Agreeable persons are accommodating and foremost strive for harmony and conciliation in interpersonal relations. This attitude also plays out in an information-seeking context, where they often hold an adapting, subdued and trusting information attitude, allowing others to take the lead. Even though agreeable persons may secretly wish for more information than they are given, they are seldom demanding or judgmental. Instead they adopt a passive role, strive to avoid conflicts and rarely challenge authorities. This was shown for instance in a health context, where agreeable persons readily accepted that their physician made decisions on their behalf regarding treatment options (Flynn and Smith, 2007). This does not imply that agreeable people would find it difficult to make choices per se, but instead points to their desire for unity in interpersonal relations. For instance, in a career choice situation agreeableness has been positively correlated with career decidedness (Lounsbury et al., 2005). When agreeable persons are free to make their own decisions regarding their career they step up to the challenge, but if making their own voice heard would mean negotiating and fighting for it they are more likely to withdraw and follow an authoritative leader. They believe that it is sometimes worth creating and maintaining conformity even at the cost of sacrificing one’s own preferences. Harmony is their first priority.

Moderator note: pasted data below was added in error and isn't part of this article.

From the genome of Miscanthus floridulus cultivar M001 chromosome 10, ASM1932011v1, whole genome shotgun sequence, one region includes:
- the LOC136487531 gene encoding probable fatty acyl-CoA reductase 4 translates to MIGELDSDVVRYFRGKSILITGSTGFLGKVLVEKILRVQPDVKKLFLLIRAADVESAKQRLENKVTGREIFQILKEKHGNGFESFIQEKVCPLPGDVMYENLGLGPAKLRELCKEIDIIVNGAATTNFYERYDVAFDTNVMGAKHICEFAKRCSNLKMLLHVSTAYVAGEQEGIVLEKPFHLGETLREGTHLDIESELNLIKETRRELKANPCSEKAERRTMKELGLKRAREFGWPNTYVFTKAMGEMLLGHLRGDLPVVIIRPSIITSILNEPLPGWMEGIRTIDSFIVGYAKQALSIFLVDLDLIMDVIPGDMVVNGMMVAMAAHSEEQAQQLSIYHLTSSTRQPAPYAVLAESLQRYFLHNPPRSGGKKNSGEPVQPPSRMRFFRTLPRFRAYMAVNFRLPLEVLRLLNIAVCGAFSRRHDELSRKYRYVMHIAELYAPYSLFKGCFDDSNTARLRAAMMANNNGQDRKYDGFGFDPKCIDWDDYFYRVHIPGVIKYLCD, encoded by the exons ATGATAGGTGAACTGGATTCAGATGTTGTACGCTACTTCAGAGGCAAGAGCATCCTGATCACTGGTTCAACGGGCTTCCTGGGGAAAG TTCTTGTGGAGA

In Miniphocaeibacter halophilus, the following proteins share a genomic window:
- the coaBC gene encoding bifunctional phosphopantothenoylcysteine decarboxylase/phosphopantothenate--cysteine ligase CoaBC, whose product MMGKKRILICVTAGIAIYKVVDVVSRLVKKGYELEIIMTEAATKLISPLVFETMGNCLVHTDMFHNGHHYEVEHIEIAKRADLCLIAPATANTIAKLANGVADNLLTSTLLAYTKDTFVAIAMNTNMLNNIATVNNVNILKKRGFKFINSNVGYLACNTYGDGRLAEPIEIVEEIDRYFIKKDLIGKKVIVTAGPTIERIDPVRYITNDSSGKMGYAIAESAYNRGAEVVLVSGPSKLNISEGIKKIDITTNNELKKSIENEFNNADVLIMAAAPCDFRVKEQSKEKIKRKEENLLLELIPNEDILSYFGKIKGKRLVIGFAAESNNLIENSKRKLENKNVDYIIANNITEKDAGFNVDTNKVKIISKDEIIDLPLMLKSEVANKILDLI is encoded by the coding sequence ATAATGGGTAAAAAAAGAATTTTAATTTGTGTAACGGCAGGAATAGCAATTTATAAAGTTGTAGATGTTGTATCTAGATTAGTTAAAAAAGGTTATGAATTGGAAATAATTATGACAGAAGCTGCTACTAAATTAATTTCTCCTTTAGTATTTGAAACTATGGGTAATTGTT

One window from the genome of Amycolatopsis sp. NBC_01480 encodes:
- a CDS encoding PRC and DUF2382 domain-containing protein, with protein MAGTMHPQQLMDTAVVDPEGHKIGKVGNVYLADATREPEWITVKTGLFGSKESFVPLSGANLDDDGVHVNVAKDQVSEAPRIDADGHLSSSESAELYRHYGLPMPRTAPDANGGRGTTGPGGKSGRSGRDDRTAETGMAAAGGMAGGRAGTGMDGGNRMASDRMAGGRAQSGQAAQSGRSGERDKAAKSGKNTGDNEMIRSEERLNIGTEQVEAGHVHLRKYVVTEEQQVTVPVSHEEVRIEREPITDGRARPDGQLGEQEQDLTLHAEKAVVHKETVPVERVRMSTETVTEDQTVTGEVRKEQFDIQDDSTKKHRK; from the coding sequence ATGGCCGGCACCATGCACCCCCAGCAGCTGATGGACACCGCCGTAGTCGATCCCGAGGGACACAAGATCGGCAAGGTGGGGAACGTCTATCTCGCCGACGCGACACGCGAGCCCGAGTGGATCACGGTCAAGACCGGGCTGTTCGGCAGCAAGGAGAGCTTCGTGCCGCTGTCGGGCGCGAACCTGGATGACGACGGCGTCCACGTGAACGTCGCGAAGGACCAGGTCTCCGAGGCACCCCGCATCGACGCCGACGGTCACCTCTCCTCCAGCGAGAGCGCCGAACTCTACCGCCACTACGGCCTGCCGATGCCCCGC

Agreeable persons are nurturing and caring, always doing their best to help others. As this attitude is strong and self-evident for them, they may also expect the same sincerity and benevolence in others. This may lead to trust and acceptance when it comes to information. Trust is indeed an essential element in information acquisition. The information source must be assessed as to what degree it possesses the required information and gives an honest and unbiased account of it (Hertzum et al., 2002). People who are agreeable tend to be unquestioning, and rely on the truthfulness of the information they are given. Sometimes this per se cherishable attitude may come with a caveat. High levels of agreeableness may for instance lead to unreflective and immediate acceptance of misinformation (Eisen et al., 2002). Those with high agreeableness at times tend to be innocent and naïve, and therefore somewhat easy to take advantage of (McCrae and Costa, 2008). In other contexts, however, trust is good. Willingness to engage in career planning, trust in career information and inclination to seek out and listen to the advice of others have been shown to facilitate agreeable students’ career decision processes. In contrast, competitive students might be less willing to accept help, advice and encouragement. This in turn often makes their decision-making process unnecessarily difficult, as they end up all by themselves in a situation where outside support would in fact make their choice easier (Lounsbury et al., 2005).